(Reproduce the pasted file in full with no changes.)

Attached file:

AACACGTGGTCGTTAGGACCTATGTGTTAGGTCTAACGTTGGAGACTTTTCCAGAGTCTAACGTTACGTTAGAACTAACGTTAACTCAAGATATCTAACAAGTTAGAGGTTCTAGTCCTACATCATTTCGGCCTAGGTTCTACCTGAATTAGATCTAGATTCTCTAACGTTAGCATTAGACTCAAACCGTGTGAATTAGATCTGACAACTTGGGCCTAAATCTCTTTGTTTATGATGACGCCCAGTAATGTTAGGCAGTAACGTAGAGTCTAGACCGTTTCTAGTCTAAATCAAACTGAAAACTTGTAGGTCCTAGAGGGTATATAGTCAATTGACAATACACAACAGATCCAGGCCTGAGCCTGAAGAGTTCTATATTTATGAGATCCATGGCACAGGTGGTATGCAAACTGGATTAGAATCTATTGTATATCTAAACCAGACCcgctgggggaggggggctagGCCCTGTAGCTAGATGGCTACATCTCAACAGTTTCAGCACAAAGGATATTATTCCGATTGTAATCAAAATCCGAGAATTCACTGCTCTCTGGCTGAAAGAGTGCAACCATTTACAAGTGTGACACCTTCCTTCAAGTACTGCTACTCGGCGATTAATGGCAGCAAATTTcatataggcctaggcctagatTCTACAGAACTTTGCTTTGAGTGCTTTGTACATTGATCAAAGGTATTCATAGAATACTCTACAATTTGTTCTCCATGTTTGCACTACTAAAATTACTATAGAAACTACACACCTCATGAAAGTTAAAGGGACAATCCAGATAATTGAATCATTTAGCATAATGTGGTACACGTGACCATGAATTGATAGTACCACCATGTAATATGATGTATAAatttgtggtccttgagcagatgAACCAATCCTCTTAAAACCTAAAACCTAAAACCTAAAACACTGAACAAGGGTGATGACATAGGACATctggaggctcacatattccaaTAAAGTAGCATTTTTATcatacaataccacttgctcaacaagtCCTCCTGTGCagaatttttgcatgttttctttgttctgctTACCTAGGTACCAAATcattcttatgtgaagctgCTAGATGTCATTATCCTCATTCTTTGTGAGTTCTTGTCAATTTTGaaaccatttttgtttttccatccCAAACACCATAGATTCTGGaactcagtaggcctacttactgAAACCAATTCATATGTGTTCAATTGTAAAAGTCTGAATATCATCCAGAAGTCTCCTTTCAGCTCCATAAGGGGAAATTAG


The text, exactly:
AACACGTGGTCGTTAGGACCTATGTGTTAGGTCTAACGTTGGAGACTTTTCCAGAGTCTAACGTTACGTTAGAACTAACGTTAACTCAAGATATCTAACAAGTTAGAGGTTCTAGTCCTACATCATTTCGGCCTAGGTTCTACCTGAATTAGATCTAGATTCTCTAACGTTAGCATTAGACTCAAACCGTGTGAATTAGATCTGACAACTTGGGCCTAAATCTCTTTGTTTATGATGACGCCCAGTAATGTTAGGCAGTAACGTAGAGTCTAGACCGTTTCTAGTCTAAATCAAACTGAAAACTTGTAGGTCCTAGAGGGTATATAGTCAATTGACAATACACAACAGATCCAGGCCTGAGCCTGAAGAGTTCTATATTTATGAGATCCATGGCACAGGTGGTATGCAAACTGGATTAGAATCTATTGTATATCTAAACCAGACCcgctgggggaggggggctagGCCCTGTAGCTAGATGGCTACATCTCAACAGTTTCAGCACAAAGGATATTATTCCGATTGTAATCAAAATCCGAGAATTCACTGCTCTCTGGCTGAAAGAGTGCAACCATTTACAAGTGTGACACCTTCCTTCAAGTACTGCTACTCGGCGATTAATGGCAGCAAATTTcatataggcctaggcctagatTCTACAGAACTTTGCTTTGAGTGCTTTGTACATTGATCAAAGGTATTCATAGAATACTCTACAATTTGTTCTCCATGTTTGCACTACTAAAATTACTATAGAAACTACACACCTCATGAAAGTTAAAGGGACAATCCAGATAATTGAATCATTTAGCATAATGTGGTACACGTGACCATGAATTGATAGTACCACCATGTAATATGATGTATAAatttgtggtccttgagcagatgAACCAATCCTCTTAAAACCTAAAACCTAAAACCTAAAACACTGAACAAGGGTGATGACATAGGACATctggaggctcacatattccaaTAAAGTAGCATTTTTATcatacaataccacttgctcaacaagtCCTCCTGTGCagaatttttgcatgttttctttgttctgctTACCTAGGTACCAAATcattcttatgtgaagctgCTAGATGTCATTATCCTCATTCTTTGTGAGTTCTTGTCAATTTTGaaaccatttttgtttttccatccCAAACACCATAGATTCTGGaactcagtaggcctacttactgAAACCAATTCATATGTGTTCAATTGTAAAAGTCTGAATATCATCCAGAAGTCTCCTTTCAGCTCCATAAGGGGAAATTAG